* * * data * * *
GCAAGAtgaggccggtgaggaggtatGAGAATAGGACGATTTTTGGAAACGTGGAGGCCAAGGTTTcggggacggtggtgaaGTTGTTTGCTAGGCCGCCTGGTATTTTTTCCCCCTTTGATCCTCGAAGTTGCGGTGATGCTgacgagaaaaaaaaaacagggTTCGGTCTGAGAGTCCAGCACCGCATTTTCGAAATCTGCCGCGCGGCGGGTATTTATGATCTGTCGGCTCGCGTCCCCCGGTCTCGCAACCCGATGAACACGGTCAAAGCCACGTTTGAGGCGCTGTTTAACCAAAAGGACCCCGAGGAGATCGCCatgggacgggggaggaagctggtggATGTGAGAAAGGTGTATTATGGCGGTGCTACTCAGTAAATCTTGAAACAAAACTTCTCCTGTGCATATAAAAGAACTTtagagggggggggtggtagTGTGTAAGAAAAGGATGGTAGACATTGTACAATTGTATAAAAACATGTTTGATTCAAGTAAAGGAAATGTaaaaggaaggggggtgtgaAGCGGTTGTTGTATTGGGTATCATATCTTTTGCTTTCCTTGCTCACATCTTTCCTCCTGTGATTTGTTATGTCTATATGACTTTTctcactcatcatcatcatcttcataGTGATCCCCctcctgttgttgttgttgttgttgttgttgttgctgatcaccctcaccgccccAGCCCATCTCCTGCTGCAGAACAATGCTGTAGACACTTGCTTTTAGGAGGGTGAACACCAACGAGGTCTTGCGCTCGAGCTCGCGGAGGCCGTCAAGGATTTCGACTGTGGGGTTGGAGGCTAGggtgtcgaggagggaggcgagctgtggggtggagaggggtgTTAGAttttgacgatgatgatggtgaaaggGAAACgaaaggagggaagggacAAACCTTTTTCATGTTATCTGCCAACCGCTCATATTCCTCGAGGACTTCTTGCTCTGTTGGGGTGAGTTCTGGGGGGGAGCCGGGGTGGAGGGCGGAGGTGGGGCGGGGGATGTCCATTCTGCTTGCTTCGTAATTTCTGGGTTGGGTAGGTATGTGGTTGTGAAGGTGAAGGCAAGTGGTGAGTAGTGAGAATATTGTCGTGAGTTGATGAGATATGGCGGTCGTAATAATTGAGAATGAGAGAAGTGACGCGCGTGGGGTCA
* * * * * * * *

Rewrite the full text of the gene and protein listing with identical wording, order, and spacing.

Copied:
GCAAGAtgaggccggtgaggaggtatGAGAATAGGACGATTTTTGGAAACGTGGAGGCCAAGGTTTcggggacggtggtgaaGTTGTTTGCTAGGCCGCCTGGTATTTTTTCCCCCTTTGATCCTCGAAGTTGCGGTGATGCTgacgagaaaaaaaaaacagggTTCGGTCTGAGAGTCCAGCACCGCATTTTCGAAATCTGCCGCGCGGCGGGTATTTATGATCTGTCGGCTCGCGTCCCCCGGTCTCGCAACCCGATGAACACGGTCAAAGCCACGTTTGAGGCGCTGTTTAACCAAAAGGACCCCGAGGAGATCGCCatgggacgggggaggaagctggtggATGTGAGAAAGGTGTATTATGGCGGTGCTACTCAGTAAATCTTGAAACAAAACTTCTCCTGTGCATATAAAAGAACTTtagagggggggggtggtagTGTGTAAGAAAAGGATGGTAGACATTGTACAATTGTATAAAAACATGTTTGATTCAAGTAAAGGAAATGTaaaaggaaggggggtgtgaAGCGGTTGTTGTATTGGGTATCATATCTTTTGCTTTCCTTGCTCACATCTTTCCTCCTGTGATTTGTTATGTCTATATGACTTTTctcactcatcatcatcatcttcataGTGATCCCCctcctgttgttgttgttgttgttgttgttgttgctgatcaccctcaccgccccAGCCCATCTCCTGCTGCAGAACAATGCTGTAGACACTTGCTTTTAGGAGGGTGAACACCAACGAGGTCTTGCGCTCGAGCTCGCGGAGGCCGTCAAGGATTTCGACTGTGGGGTTGGAGGCTAGggtgtcgaggagggaggcgagctgtggggtggagaggggtgTTAGAttttgacgatgatgatggtgaaaggGAAACgaaaggagggaagggacAAACCTTTTTCATGTTATCTGCCAACCGCTCATATTCCTCGAGGACTTCTTGCTCTGTTGGGGTGAGTTCTGGGGGGGAGCCGGGGTGGAGGGCGGAGGTGGGGCGGGGGATGTCCATTCTGCTTGCTTCGTAATTTCTGGGTTGGGTAGGTATGTGGTTGTGAAGGTGAAGGCAAGTGGTGAGTAGTGAGAATATTGTCGTGAGTTGATGAGATATGGCGGTCGTAATAATTGAGAATGAGAGAAGTGACGCGCGTGGGGTCA